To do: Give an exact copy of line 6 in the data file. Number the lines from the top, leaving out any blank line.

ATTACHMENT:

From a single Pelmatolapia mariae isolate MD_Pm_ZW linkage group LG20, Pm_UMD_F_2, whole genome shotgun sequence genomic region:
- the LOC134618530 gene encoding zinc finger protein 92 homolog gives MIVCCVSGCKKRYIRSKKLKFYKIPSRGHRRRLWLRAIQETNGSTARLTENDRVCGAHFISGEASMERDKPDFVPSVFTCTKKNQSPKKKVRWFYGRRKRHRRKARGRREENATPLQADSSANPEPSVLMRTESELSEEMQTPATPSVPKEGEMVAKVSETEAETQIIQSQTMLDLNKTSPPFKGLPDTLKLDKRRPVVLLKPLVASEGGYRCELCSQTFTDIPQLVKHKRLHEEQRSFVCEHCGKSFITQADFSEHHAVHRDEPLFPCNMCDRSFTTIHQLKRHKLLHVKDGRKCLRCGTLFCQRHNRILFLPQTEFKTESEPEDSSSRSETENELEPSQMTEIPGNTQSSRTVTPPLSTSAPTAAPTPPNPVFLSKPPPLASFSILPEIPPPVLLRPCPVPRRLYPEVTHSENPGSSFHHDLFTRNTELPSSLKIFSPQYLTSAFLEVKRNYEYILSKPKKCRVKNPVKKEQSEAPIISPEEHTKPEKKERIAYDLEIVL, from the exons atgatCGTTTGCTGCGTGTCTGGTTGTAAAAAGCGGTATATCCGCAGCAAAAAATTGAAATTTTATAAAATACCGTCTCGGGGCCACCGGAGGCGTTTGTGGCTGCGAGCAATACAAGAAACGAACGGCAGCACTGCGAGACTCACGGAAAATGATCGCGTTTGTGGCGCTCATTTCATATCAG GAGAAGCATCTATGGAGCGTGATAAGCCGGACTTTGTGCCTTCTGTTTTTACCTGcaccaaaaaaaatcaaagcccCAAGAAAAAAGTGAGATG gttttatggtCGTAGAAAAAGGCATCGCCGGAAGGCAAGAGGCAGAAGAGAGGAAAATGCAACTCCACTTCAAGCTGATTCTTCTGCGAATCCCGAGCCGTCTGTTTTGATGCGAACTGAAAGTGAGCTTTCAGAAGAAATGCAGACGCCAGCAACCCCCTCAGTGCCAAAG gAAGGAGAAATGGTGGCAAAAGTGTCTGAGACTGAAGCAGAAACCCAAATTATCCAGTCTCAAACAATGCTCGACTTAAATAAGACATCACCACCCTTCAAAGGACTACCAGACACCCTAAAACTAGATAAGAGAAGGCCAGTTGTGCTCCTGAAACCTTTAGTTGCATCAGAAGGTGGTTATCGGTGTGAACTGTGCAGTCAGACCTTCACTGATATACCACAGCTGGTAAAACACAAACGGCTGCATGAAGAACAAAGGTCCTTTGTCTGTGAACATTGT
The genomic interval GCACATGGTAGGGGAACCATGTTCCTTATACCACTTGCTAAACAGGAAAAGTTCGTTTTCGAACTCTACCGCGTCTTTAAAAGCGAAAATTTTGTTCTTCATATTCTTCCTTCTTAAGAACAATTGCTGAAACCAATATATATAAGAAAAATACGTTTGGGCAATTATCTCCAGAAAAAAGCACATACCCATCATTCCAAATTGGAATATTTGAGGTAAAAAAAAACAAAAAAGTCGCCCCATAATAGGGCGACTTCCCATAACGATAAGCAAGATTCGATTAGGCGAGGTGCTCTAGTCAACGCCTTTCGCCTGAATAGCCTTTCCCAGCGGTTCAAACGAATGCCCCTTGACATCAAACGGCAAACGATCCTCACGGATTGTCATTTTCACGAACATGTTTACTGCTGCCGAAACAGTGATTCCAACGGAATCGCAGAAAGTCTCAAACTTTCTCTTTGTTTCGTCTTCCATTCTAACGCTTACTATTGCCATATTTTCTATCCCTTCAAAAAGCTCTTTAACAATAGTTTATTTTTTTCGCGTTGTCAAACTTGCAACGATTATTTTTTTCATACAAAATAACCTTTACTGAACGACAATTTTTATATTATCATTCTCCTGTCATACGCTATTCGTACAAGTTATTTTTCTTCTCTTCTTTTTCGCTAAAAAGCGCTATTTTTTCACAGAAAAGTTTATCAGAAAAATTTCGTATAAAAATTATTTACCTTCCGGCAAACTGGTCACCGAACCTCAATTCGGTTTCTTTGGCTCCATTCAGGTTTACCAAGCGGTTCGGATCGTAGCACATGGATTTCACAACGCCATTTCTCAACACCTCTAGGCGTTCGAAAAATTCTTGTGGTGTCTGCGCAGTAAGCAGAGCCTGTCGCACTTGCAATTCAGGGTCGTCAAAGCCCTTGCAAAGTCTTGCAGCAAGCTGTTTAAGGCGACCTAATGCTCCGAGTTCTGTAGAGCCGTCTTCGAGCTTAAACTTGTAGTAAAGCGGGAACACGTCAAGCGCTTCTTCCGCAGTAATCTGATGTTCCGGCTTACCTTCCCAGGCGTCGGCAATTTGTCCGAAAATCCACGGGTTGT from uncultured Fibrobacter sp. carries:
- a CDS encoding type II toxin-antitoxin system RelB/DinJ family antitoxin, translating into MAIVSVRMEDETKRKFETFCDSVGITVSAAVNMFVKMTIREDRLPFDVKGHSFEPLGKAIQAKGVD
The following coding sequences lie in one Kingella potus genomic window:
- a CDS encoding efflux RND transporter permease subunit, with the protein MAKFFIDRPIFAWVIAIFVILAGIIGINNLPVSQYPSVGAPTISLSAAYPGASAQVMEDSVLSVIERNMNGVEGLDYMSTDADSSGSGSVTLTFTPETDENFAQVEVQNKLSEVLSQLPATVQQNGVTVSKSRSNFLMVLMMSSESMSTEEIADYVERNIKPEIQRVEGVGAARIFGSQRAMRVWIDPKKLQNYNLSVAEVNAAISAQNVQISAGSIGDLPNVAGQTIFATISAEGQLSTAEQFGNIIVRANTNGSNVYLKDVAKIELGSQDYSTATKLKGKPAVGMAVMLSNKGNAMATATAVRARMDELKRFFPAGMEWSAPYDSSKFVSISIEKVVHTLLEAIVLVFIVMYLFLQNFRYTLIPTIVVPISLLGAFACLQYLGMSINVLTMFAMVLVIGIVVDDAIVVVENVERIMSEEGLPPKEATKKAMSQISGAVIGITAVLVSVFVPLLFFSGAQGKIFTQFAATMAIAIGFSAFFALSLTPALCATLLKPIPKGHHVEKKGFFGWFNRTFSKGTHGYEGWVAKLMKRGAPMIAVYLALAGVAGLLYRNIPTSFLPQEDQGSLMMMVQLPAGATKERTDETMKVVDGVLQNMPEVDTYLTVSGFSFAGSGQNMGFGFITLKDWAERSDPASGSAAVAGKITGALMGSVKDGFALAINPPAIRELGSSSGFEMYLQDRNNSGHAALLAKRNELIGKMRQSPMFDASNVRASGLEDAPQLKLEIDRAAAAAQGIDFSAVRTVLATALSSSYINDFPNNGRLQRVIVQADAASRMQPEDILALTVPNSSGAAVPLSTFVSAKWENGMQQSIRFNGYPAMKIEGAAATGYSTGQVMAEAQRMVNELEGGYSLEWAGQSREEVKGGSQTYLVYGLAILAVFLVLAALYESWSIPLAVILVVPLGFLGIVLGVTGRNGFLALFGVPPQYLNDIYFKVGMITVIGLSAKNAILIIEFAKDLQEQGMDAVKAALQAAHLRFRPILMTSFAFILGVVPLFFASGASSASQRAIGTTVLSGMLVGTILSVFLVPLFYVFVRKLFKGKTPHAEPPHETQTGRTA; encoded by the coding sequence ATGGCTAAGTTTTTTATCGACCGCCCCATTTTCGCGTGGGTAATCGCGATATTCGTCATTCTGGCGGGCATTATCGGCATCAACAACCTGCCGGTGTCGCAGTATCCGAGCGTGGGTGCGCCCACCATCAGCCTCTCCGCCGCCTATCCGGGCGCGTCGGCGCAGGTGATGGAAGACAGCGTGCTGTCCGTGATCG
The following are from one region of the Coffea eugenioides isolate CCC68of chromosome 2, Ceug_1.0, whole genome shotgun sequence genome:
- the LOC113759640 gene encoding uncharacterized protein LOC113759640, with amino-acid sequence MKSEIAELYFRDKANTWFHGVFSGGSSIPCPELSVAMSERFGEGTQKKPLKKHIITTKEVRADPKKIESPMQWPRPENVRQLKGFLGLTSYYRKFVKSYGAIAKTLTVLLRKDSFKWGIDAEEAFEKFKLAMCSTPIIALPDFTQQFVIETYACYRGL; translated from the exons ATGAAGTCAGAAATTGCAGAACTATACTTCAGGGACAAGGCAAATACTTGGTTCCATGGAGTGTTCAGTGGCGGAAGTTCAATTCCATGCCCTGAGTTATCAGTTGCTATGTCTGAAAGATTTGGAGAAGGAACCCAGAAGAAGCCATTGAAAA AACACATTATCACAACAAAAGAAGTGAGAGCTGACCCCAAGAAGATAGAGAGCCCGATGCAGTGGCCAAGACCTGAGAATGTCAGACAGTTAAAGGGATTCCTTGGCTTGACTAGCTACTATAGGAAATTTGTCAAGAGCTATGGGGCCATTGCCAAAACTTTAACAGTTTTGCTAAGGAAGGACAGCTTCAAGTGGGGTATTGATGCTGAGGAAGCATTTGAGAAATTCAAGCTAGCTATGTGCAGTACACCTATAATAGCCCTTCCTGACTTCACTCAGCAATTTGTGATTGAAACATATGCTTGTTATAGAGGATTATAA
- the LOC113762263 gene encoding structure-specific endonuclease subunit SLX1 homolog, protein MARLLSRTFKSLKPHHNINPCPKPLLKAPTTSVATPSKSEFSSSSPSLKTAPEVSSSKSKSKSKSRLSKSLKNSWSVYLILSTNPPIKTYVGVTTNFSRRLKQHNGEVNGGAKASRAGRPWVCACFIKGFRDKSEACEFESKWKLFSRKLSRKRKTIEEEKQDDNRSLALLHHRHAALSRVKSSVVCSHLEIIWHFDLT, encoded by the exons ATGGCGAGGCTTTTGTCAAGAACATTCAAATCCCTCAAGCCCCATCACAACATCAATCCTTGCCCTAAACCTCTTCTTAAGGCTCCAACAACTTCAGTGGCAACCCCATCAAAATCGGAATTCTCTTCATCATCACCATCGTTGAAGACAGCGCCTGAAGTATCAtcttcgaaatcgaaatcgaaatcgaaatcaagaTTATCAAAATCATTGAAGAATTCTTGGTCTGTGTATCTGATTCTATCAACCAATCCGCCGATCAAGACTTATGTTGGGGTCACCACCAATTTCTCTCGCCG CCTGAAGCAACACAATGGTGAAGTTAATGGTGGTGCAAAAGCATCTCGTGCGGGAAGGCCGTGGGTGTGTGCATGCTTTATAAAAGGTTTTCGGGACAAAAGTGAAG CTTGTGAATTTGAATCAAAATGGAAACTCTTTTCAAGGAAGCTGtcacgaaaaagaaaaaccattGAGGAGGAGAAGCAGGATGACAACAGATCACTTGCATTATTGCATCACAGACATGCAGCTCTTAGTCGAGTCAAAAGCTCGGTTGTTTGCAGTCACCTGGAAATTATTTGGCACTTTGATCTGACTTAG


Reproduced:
- a CDS encoding efflux RND transporter permease subunit, with the protein MAKFFIDRPIFAWVIAIFVILAGIIGINNLPVSQYPSVGAPTISLSAAYPGASAQVMEDSVLSVIERNMNGVEGLDYMSTDADSSGSGSVTLTFTPETDENFAQVEVQNKLSEVLSQLPATVQQNGVTVSKSRSNFLMVLMMSSESMSTEEIADYVERNIKPEIQRVEGVGAARIFGSQRAMRVWIDPKKLQNYNLSVAEVNAAISAQNVQISAGSIGDLPNVAGQTIFATISAEGQLSTAEQFGNIIVRANTNGSNVYLKDVAKIELGSQDYSTATKLKGKPAVGMAVMLSNKGNAMATATAVRARMDELKRFFPAGMEWSAPYDSSKFVSISIEKVVHTLLEAIVLVFIVMYLFLQNFRYTLIPTIVVPISLLGAFACLQYLGMSINVLTMFAMVLVIGIVVDDAIVVVENVERIMSEEGLPPKEATKKAMSQISGAVIGITAVLVSVFVPLLFFSGAQGKIFTQFAATMAIAIGFSAFFALSLTPALCATLLKPIPKGHHVEKKGFFGWFNRTFSKGTHGYEGWVAKLMKRGAPMIAVYLALAGVAGLLYRNIPTSFLPQEDQGSLMMMVQLPAGATKERTDETMKVVDGVLQNMPEVDTYLTVSGFSFAGSGQNMGFGFITLKDWAERSDPASGSAAVAGKITGALMGSVKDGFALAINPPAIRELGSSSGFEMYLQDRNNSGHAALLAKRNELIGKMRQSPMFDASNVRASGLEDAPQLKLEIDRAAAAAQGIDFSAVRTVLATALSSSYINDFPNNGRLQRVIVQADAASRMQPEDILALTVPNSSGAAVPLSTFVSAKWENGMQQSIRFNGYPAMKIEGAAATGYSTGQVMAEAQRMVNELEGGYSLEWAGQSREEVKGGSQTYLVYGLAILAVFLVLAALYESWSIPLAVILVVPLGFLGIVLGVTGRNGFLALFGVPPQYLNDIYFKVGMITVIGLSAKNAILIIEFAKDLQEQGMDAVKAALQAAHLRFRPILMTSFAFILGVVPLFFASGASSASQRAIGTTVLSGMLVGTILSVFLVPLFYVFVRKLFKGKTPHAEPPHETQTGRTA; encoded by the coding sequence ATGGCTAAGTTTTTTATCGACCGCCCCATTTTCGCGTGGGTAATCGCGATATTCGTCATTCTGGCGGGCATTATCGGCATCAACAACCTGCCGGTGTCGCAGTATCCGAGCGTGGGTGCGCCCACCATCAGCCTCTCCGCCGCCTATCCGGGCGCGTCGGCGCAGGTGATGGAAGACAGCGTGCTGTCCGTGATCG